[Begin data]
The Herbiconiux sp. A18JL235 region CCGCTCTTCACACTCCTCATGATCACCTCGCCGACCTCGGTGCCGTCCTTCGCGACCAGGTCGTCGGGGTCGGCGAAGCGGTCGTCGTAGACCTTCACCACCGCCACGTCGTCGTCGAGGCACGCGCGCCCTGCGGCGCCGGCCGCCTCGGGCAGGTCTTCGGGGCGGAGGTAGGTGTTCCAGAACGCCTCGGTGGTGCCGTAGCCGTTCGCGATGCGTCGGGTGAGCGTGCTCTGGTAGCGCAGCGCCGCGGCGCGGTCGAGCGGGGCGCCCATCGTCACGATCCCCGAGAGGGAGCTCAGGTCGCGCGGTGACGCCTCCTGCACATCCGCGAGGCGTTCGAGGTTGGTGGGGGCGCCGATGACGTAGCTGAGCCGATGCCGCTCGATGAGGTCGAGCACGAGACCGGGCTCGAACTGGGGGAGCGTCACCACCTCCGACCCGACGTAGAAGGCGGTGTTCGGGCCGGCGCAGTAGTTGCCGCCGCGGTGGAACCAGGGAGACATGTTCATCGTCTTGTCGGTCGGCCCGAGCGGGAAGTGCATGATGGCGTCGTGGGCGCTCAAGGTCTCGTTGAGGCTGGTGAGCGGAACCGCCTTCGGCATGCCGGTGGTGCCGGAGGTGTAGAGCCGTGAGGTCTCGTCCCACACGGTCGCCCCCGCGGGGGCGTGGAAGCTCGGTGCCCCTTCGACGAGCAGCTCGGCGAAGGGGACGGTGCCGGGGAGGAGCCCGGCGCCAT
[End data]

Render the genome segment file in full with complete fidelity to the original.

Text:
The Herbiconiux sp. A18JL235 region CCGCTCTTCACACTCCTCATGATCACCTCGCCGACCTCGGTGCCGTCCTTCGCGACCAGGTCGTCGGGGTCGGCGAAGCGGTCGTCGTAGACCTTCACCACCGCCACGTCGTCGTCGAGGCACGCGCGCCCTGCGGCGCCGGCCGCCTCGGGCAGGTCTTCGGGGCGGAGGTAGGTGTTCCAGAACGCCTCGGTGGTGCCGTAGCCGTTCGCGATGCGTCGGGTGAGCGTGCTCTGGTAGCGCAGCGCCGCGGCGCGGTCGAGCGGGGCGCCCATCGTCACGATCCCCGAGAGGGAGCTCAGGTCGCGCGGTGACGCCTCCTGCACATCCGCGAGGCGTTCGAGGTTGGTGGGGGCGCCGATGACGTAGCTGAGCCGATGCCGCTCGATGAGGTCGAGCACGAGACCGGGCTCGAACTGGGGGAGCGTCACCACCTCCGACCCGACGTAGAAGGCGGTGTTCGGGCCGGCGCAGTAGTTGCCGCCGCGGTGGAACCAGGGAGACATGTTCATCGTCTTGTCGGTCGGCCCGAGCGGGAAGTGCATGATGGCGTCGTGGGCGCTCAAGGTCTCGTTGAGGCTGGTGAGCGGAACCGCCTTCGGCATGCCGGTGGTGCCGGAGGTGTAGAGCCGTGAGGTCTCGTCCCACACGGTCGCCCCCGCGGGGGCGTGGAAGCTCGGTGCCCCTTCGACGAGCAGCTCGGCGAAGGGGACGGTGCCGGGGAGGAGCCCGGCGCCAT